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Edward Albee

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Edward Franklin Albee III (March 12, 1928 – September 16, 2016) was an American playwright known for works such as The Zoo Story (1958), The Sandbox (1959), Who's Afraid of Virginia Woolf? (1962), and A Delicate Balance (1966). [1]

95 relations: A Delicate Balance (play), Academy Awards, Academy of Achievement, Adoption, All Over, America Award in Literature, American Academy of Arts and Letters, American Academy of Arts and Sciences, American Theater Hall of Fame, Americanization, Bartleby, the Scrivener, Berlin, Bladder cancer, Breakfast at Tiffany's (musical), Broadway theatre, Carson McCullers, Charlie Rose, Cherry Lane Theatre, Choate Rosemary Hall, Dramatists Guild of America, Dramatists Play Service, Edward Albee's At Home at the Zoo, Edward F. Albee Foundation, Edward Franklin Albee II, Elizabeth Taylor, Eugène Ionesco, Everything in the Garden, Finding the Sun, Gay, George Segal, Giles Cooper, Greenwich Village, Hartford, Connecticut, Herman Melville, James Purdy, Jean Genet, John Mason Brown, Kennedy Center Honors, Lambda Literary Foundation, Larchmont, New York, Lawrenceville School, Library of Congress, List of recipients of the National Medal of Arts, Lolita (play), Marriage Play, Me Myself and I (play), Montauk, New York, National Film Registry, Nederlander Theatre, New York Public Library for the Performing Arts, ..., Occupant (play), Off-Broadway, Paula Vogel, PEN/Laura Pels International Foundation for Theater Award, Playwright, Provincetown Playhouse, Pulitzer Prize, Pulitzer Prize for Drama, Reed A. Albee, Richard Burton, Saint Louis University, Samuel Beckett, Samuel French, Inc., Sandy Dennis, Seascape (play), Special Tony Award, St. Louis Literary Award, Terrence McNally, The American Dream (play), The Ballad of the Sad Café, The Death of Bessie Smith, The Goat, or Who Is Sylvia?, The Lady from Dubuque, The Man Who Had Three Arms, The Play About the Baby, The Sandbox (play), The Zoo Story, Theatre of the Absurd, Three Tall Women, Tiny Alice, Tony Award, Tony Award for Best Play, Trinity College (Connecticut), Truman Capote, University of Houston, Valley Forge Military Academy and College, Vaudeville, Virginia, Vladimir Nabokov, Wallingford, Connecticut, Wayne, Pennsylvania, Westchester County, New York, Who's Afraid of Virginia Woolf?, William Flanagan (composer), 1963 Pulitzer Prize. Expand index (45 more) »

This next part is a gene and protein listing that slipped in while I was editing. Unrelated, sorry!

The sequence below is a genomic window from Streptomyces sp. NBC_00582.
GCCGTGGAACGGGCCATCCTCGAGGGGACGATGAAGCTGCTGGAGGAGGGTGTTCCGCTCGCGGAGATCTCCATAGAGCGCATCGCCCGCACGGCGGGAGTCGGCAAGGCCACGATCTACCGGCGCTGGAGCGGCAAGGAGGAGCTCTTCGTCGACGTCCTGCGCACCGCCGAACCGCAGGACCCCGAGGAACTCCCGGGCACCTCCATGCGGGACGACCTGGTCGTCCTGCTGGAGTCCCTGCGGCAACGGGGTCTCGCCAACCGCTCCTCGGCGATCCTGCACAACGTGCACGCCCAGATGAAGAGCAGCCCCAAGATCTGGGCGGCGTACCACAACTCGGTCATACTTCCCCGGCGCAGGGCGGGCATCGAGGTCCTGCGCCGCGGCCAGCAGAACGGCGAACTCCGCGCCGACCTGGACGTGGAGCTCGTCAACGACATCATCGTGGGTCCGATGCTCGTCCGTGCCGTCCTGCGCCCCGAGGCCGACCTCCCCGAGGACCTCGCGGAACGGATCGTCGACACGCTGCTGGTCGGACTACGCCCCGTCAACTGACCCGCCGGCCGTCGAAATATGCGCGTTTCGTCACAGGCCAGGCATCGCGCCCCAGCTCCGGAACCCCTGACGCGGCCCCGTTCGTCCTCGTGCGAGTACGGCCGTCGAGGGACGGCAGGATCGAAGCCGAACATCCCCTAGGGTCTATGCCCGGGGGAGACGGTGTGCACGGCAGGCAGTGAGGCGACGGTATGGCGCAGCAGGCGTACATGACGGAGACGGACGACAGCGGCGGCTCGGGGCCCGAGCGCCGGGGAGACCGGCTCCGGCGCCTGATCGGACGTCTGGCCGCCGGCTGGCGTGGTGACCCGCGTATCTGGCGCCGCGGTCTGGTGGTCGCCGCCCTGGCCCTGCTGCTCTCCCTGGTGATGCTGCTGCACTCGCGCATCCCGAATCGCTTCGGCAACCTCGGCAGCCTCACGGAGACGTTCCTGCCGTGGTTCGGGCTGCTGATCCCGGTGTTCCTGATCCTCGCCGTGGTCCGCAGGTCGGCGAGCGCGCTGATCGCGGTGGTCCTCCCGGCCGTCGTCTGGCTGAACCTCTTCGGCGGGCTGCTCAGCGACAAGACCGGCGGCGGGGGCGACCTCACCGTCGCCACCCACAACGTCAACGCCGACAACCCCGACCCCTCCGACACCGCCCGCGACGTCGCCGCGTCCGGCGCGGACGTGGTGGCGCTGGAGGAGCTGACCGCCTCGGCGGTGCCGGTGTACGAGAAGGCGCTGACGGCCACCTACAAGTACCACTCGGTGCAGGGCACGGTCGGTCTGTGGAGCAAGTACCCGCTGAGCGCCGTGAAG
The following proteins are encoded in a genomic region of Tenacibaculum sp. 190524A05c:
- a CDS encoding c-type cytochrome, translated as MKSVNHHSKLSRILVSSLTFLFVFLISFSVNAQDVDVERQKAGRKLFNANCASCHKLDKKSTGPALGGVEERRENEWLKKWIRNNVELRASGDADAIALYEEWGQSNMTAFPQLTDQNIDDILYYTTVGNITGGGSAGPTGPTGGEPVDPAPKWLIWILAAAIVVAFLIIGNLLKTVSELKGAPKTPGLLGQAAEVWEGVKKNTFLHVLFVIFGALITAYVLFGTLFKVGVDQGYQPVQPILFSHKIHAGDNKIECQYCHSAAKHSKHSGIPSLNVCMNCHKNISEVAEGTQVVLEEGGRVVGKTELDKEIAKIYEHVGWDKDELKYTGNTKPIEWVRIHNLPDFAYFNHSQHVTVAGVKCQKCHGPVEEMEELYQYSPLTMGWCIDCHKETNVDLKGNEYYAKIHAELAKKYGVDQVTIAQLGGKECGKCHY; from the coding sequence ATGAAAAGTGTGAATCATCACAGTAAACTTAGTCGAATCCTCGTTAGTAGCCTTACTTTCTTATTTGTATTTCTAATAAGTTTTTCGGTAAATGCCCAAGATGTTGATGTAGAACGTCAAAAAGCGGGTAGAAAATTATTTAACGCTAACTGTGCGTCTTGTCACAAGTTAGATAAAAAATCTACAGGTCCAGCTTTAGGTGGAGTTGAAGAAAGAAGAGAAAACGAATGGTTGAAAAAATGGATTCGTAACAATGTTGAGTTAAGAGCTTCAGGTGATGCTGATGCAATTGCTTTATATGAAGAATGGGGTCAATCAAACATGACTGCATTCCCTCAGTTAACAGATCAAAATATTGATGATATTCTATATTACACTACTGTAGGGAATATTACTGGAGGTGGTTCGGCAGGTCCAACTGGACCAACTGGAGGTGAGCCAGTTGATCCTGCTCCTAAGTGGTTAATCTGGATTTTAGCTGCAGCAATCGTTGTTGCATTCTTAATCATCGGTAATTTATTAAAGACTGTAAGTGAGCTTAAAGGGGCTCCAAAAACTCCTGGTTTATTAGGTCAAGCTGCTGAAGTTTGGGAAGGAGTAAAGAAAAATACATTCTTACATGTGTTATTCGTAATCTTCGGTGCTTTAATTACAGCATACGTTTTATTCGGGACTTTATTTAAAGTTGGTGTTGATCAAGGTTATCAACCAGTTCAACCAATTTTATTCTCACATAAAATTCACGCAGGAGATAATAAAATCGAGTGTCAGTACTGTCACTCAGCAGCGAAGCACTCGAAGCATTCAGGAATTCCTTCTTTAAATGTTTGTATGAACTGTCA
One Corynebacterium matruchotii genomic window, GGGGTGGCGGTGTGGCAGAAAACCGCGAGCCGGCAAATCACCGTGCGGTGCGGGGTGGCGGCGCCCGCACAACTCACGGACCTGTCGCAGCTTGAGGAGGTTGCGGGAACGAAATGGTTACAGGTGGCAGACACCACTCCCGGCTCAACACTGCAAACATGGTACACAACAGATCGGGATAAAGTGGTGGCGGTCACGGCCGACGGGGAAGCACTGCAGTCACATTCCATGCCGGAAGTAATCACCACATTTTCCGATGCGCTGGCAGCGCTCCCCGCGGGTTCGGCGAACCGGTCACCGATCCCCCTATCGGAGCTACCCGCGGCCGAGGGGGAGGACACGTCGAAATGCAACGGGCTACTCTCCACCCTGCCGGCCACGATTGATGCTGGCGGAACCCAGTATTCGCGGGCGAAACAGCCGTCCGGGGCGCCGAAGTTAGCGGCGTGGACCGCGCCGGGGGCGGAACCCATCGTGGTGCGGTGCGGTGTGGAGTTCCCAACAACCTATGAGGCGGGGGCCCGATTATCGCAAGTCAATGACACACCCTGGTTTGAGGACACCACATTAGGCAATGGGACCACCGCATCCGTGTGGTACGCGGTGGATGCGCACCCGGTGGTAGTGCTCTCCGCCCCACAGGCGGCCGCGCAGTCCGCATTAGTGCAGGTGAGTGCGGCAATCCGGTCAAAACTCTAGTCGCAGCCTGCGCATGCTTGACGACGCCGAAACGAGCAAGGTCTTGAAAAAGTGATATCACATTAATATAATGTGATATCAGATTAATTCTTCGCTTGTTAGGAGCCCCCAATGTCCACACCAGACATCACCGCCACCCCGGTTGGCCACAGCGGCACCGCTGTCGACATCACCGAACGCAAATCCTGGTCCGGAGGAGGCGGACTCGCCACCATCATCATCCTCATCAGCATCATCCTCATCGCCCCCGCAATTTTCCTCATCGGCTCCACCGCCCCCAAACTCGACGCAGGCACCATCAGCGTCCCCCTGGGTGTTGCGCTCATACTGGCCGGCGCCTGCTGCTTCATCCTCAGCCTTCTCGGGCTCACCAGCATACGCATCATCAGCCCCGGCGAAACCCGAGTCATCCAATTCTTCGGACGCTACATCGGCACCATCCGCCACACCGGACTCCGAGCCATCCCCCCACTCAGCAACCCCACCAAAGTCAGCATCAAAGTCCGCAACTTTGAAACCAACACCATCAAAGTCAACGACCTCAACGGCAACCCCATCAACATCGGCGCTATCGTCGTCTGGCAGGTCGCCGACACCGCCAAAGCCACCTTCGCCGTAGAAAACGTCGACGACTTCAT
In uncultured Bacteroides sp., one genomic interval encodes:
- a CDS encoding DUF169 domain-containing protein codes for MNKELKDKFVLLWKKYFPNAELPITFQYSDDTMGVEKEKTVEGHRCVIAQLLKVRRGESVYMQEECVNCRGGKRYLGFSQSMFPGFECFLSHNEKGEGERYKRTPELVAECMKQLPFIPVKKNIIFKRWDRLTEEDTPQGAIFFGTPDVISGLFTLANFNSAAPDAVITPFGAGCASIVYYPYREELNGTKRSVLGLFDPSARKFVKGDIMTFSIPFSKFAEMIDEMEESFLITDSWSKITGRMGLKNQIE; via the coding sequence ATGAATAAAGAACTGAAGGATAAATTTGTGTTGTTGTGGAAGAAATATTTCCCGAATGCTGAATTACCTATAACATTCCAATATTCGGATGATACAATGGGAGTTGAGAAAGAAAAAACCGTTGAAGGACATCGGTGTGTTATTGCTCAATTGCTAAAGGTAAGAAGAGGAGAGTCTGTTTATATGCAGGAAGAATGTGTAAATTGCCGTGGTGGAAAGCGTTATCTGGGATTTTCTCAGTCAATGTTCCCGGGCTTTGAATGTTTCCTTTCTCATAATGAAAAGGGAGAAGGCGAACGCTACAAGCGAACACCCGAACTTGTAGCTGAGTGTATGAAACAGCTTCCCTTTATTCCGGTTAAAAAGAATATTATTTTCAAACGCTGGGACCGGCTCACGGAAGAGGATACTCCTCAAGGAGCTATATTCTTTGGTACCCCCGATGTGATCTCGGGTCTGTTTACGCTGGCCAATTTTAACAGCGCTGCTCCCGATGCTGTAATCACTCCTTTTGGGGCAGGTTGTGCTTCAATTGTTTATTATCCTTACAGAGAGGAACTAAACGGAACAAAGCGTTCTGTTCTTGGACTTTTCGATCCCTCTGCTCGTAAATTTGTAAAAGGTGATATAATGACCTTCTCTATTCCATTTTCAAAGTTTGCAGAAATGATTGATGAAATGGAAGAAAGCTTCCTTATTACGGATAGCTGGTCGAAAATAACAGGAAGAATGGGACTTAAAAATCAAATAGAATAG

A Delicate Balance (play)

A Delicate Balance is a play by Edward Albee.

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Academy Awards

The Academy Awards, also known as the Oscars, are a set of 24 awards for artistic and technical merit in the American film industry, given annually by the Academy of Motion Picture Arts and Sciences (AMPAS), to recognize excellence in cinematic achievements as assessed by the Academy's voting membership.

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Academy of Achievement

The Academy of Achievement, officially known as the American Academy of Achievement, was founded in 1961 by Sports Illustrated and LIFE magazine photographer Brian Reynolds to bring together accomplished people from diverse fields in order to network and to encourage the next generation of young leaders.

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Adoption

Adoption is a process whereby a person assumes the parenting of another, usually a child, from that person's biological or legal parent or parents, and, in so doing, permanently transfers all rights and responsibilities, along with filiation, from the biological parent or parents.

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All Over

All Over is a play written by Edward Albee.

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America Award in Literature